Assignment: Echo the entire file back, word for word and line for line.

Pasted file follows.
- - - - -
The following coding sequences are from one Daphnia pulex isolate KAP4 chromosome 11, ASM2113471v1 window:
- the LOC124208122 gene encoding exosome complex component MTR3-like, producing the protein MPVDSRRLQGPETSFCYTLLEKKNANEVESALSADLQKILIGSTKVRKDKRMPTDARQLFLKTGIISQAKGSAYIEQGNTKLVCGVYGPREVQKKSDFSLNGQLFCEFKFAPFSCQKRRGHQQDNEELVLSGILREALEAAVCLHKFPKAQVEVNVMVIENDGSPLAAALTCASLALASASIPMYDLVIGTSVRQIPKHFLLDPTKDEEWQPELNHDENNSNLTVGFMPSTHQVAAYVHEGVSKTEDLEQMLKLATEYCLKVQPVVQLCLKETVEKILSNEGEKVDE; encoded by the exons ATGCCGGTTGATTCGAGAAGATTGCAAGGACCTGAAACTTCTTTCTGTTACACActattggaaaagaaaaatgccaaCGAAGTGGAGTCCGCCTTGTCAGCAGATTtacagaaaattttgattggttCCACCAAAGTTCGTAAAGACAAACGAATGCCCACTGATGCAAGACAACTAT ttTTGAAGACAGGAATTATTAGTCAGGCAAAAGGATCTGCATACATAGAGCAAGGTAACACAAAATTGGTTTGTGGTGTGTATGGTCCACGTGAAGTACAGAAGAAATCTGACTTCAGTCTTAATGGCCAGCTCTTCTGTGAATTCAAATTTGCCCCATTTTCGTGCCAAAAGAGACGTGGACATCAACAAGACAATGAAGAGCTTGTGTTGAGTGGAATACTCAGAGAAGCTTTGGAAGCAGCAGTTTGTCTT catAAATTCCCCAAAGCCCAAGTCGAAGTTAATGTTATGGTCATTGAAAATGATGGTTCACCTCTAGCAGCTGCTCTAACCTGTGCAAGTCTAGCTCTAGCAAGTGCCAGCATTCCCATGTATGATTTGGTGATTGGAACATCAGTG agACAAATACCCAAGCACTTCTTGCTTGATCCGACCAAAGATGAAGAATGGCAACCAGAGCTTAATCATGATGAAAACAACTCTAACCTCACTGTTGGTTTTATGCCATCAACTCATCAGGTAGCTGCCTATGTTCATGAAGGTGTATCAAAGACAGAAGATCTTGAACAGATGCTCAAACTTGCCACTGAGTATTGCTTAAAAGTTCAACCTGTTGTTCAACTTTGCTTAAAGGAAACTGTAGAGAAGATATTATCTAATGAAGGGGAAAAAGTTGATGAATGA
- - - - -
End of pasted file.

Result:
The following coding sequences are from one Daphnia pulex isolate KAP4 chromosome 11, ASM2113471v1 window:
- the LOC124208122 gene encoding exosome complex component MTR3-like, producing the protein MPVDSRRLQGPETSFCYTLLEKKNANEVESALSADLQKILIGSTKVRKDKRMPTDARQLFLKTGIISQAKGSAYIEQGNTKLVCGVYGPREVQKKSDFSLNGQLFCEFKFAPFSCQKRRGHQQDNEELVLSGILREALEAAVCLHKFPKAQVEVNVMVIENDGSPLAAALTCASLALASASIPMYDLVIGTSVRQIPKHFLLDPTKDEEWQPELNHDENNSNLTVGFMPSTHQVAAYVHEGVSKTEDLEQMLKLATEYCLKVQPVVQLCLKETVEKILSNEGEKVDE; encoded by the exons ATGCCGGTTGATTCGAGAAGATTGCAAGGACCTGAAACTTCTTTCTGTTACACActattggaaaagaaaaatgccaaCGAAGTGGAGTCCGCCTTGTCAGCAGATTtacagaaaattttgattggttCCACCAAAGTTCGTAAAGACAAACGAATGCCCACTGATGCAAGACAACTAT ttTTGAAGACAGGAATTATTAGTCAGGCAAAAGGATCTGCATACATAGAGCAAGGTAACACAAAATTGGTTTGTGGTGTGTATGGTCCACGTGAAGTACAGAAGAAATCTGACTTCAGTCTTAATGGCCAGCTCTTCTGTGAATTCAAATTTGCCCCATTTTCGTGCCAAAAGAGACGTGGACATCAACAAGACAATGAAGAGCTTGTGTTGAGTGGAATACTCAGAGAAGCTTTGGAAGCAGCAGTTTGTCTT catAAATTCCCCAAAGCCCAAGTCGAAGTTAATGTTATGGTCATTGAAAATGATGGTTCACCTCTAGCAGCTGCTCTAACCTGTGCAAGTCTAGCTCTAGCAAGTGCCAGCATTCCCATGTATGATTTGGTGATTGGAACATCAGTG agACAAATACCCAAGCACTTCTTGCTTGATCCGACCAAAGATGAAGAATGGCAACCAGAGCTTAATCATGATGAAAACAACTCTAACCTCACTGTTGGTTTTATGCCATCAACTCATCAGGTAGCTGCCTATGTTCATGAAGGTGTATCAAAGACAGAAGATCTTGAACAGATGCTCAAACTTGCCACTGAGTATTGCTTAAAAGTTCAACCTGTTGTTCAACTTTGCTTAAAGGAAACTGTAGAGAAGATATTATCTAATGAAGGGGAAAAAGTTGATGAATGA